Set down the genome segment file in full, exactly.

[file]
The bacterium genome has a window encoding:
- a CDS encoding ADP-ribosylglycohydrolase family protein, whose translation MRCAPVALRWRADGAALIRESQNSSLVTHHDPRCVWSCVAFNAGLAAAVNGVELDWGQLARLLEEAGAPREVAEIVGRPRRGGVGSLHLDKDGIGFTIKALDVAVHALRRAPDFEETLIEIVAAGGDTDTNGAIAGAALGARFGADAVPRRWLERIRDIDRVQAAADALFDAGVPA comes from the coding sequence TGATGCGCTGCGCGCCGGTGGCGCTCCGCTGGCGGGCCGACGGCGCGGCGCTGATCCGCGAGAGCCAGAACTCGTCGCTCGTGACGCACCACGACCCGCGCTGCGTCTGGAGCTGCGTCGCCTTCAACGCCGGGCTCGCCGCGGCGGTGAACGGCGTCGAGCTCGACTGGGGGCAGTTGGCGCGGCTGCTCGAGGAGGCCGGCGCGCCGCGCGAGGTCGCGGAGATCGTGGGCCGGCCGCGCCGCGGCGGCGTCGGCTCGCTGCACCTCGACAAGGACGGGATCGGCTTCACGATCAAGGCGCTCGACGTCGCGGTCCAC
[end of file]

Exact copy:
The bacterium genome has a window encoding:
- a CDS encoding ADP-ribosylglycohydrolase family protein, whose translation MRCAPVALRWRADGAALIRESQNSSLVTHHDPRCVWSCVAFNAGLAAAVNGVELDWGQLARLLEEAGAPREVAEIVGRPRRGGVGSLHLDKDGIGFTIKALDVAVHALRRAPDFEETLIEIVAAGGDTDTNGAIAGAALGARFGADAVPRRWLERIRDIDRVQAAADALFDAGVPA comes from the coding sequence TGATGCGCTGCGCGCCGGTGGCGCTCCGCTGGCGGGCCGACGGCGCGGCGCTGATCCGCGAGAGCCAGAACTCGTCGCTCGTGACGCACCACGACCCGCGCTGCGTCTGGAGCTGCGTCGCCTTCAACGCCGGGCTCGCCGCGGCGGTGAACGGCGTCGAGCTCGACTGGGGGCAGTTGGCGCGGCTGCTCGAGGAGGCCGGCGCGCCGCGCGAGGTCGCGGAGATCGTGGGCCGGCCGCGCCGCGGCGGCGTCGGCTCGCTGCACCTCGACAAGGACGGGATCGGCTTCACGATCAAGGCGCTCGACGTCGCGGTCCAC